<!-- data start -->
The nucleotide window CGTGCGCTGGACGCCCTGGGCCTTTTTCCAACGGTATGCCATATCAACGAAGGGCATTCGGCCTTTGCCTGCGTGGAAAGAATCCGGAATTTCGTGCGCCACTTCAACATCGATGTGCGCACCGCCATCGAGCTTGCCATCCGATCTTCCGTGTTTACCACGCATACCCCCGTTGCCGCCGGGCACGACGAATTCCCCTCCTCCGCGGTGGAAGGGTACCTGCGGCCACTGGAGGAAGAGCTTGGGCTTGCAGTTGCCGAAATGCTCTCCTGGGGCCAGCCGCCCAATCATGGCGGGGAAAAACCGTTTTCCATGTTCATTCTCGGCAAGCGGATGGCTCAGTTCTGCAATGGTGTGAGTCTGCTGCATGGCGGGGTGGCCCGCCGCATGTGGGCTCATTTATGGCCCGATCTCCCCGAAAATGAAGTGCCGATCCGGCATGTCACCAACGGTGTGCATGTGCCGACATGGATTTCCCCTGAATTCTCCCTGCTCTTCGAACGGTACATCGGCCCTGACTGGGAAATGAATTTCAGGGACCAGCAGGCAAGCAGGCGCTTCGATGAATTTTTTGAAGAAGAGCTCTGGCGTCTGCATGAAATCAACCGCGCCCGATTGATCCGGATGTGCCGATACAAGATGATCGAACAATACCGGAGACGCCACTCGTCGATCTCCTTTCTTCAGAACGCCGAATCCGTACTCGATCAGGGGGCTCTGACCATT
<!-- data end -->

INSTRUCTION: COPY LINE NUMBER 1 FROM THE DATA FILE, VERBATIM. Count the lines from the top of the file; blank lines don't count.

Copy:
The nucleotide window CGTGCGCTGGACGCCCTGGGCCTTTTTCCAACGGTATGCCATATCAACGAAGGGCATTCGGCCTTTGCCTGCGTGGAAAGAATCCGGAATTTCGTGCGCCACTTCAACATCGATGTGCGCACCGCCATCGAGCTTGCCATCCGATCTTCCGTGTTTACCACGCATACCCCCGTTGCCGCCGGGCACGACGAATTCCCCTCCTCCGCGGTGGAAGGGTACCTGCGGCCACTGGAGGAAGAGCTTGGGCTTGCAGTTGCCGAAATGCTCTCCTGGGGCCAGCCGCCCAATCATGGCGGGGAAAAACCGTTTTCCATGTTCATTCTCGGCAAGCGGATGGCTCAGTTCTGCAATGGTGTGAGTCTGCTGCATGGCGGGGTGGCCCGCCGCATGTGGGCTCATTTATGGCCCGATCTCCCCGAAAATGAAGTGCCGATCCGGCATGTCACCAACGGTGTGCATGTGCCGACATGGATTTCCCCTGAATTCTCCCTGCTCTTCGAACGGTACATCGGCCCTGACTGGGAAATGAATTTCAGGGACCAGCAGGCAAGCAGGCGCTTCGATGAATTTTTTGAAGAAGAGCTCTGGCGTCTGCATGAAATCAACCGCGCCCGATTGATCCGGATGTGCCGATACAAGATGATCGAACAATACCGGAGACGCCACTCGTCGATCTCCTTTCTTCAGAACGCCGAATCCGTACTCGATCAGGGGGCTCTGACCATT